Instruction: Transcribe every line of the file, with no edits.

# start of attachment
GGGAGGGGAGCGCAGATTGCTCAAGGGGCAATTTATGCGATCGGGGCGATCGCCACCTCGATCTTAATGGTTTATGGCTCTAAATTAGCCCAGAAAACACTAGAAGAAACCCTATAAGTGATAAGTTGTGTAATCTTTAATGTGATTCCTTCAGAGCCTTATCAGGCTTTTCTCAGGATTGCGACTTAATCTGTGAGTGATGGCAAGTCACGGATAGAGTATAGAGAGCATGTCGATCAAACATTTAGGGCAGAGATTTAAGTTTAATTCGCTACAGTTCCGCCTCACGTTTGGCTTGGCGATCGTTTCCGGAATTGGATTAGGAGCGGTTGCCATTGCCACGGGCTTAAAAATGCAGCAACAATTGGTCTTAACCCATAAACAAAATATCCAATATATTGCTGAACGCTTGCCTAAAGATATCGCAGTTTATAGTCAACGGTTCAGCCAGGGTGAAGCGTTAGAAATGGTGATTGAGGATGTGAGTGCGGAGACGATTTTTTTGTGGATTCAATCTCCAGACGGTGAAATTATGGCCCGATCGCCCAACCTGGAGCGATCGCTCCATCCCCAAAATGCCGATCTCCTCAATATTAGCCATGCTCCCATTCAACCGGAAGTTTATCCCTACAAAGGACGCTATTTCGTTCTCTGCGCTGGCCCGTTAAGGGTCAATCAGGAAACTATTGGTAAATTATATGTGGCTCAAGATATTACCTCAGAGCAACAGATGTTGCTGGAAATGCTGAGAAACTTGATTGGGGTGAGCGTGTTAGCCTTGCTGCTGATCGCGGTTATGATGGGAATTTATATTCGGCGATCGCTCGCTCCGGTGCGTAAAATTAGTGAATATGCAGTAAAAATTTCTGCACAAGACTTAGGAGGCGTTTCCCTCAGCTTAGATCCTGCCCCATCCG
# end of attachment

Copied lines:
GGGAGGGGAGCGCAGATTGCTCAAGGGGCAATTTATGCGATCGGGGCGATCGCCACCTCGATCTTAATGGTTTATGGCTCTAAATTAGCCCAGAAAACACTAGAAGAAACCCTATAAGTGATAAGTTGTGTAATCTTTAATGTGATTCCTTCAGAGCCTTATCAGGCTTTTCTCAGGATTGCGACTTAATCTGTGAGTGATGGCAAGTCACGGATAGAGTATAGAGAGCATGTCGATCAAACATTTAGGGCAGAGATTTAAGTTTAATTCGCTACAGTTCCGCCTCACGTTTGGCTTGGCGATCGTTTCCGGAATTGGATTAGGAGCGGTTGCCATTGCCACGGGCTTAAAAATGCAGCAACAATTGGTCTTAACCCATAAACAAAATATCCAATATATTGCTGAACGCTTGCCTAAAGATATCGCAGTTTATAGTCAACGGTTCAGCCAGGGTGAAGCGTTAGAAATGGTGATTGAGGATGTGAGTGCGGAGACGATTTTTTTGTGGATTCAATCTCCAGACGGTGAAATTATGGCCCGATCGCCCAACCTGGAGCGATCGCTCCATCCCCAAAATGCCGATCTCCTCAATATTAGCCATGCTCCCATTCAACCGGAAGTTTATCCCTACAAAGGACGCTATTTCGTTCTCTGCGCTGGCCCGTTAAGGGTCAATCAGGAAACTATTGGTAAATTATATGTGGCTCAAGATATTACCTCAGAGCAACAGATGTTGCTGGAAATGCTGAGAAACTTGATTGGGGTGAGCGTGTTAGCCTTGCTGCTGATCGCGGTTATGATGGGAATTTATATTCGGCGATCGCTCGCTCCGGTGCGTAAAATTAGTGAATATGCAGTAAAAATTTCTGCACAAGACTTAGGAGGCGTTTCCCTCAGCTTAGATCCTGCCCCATCCG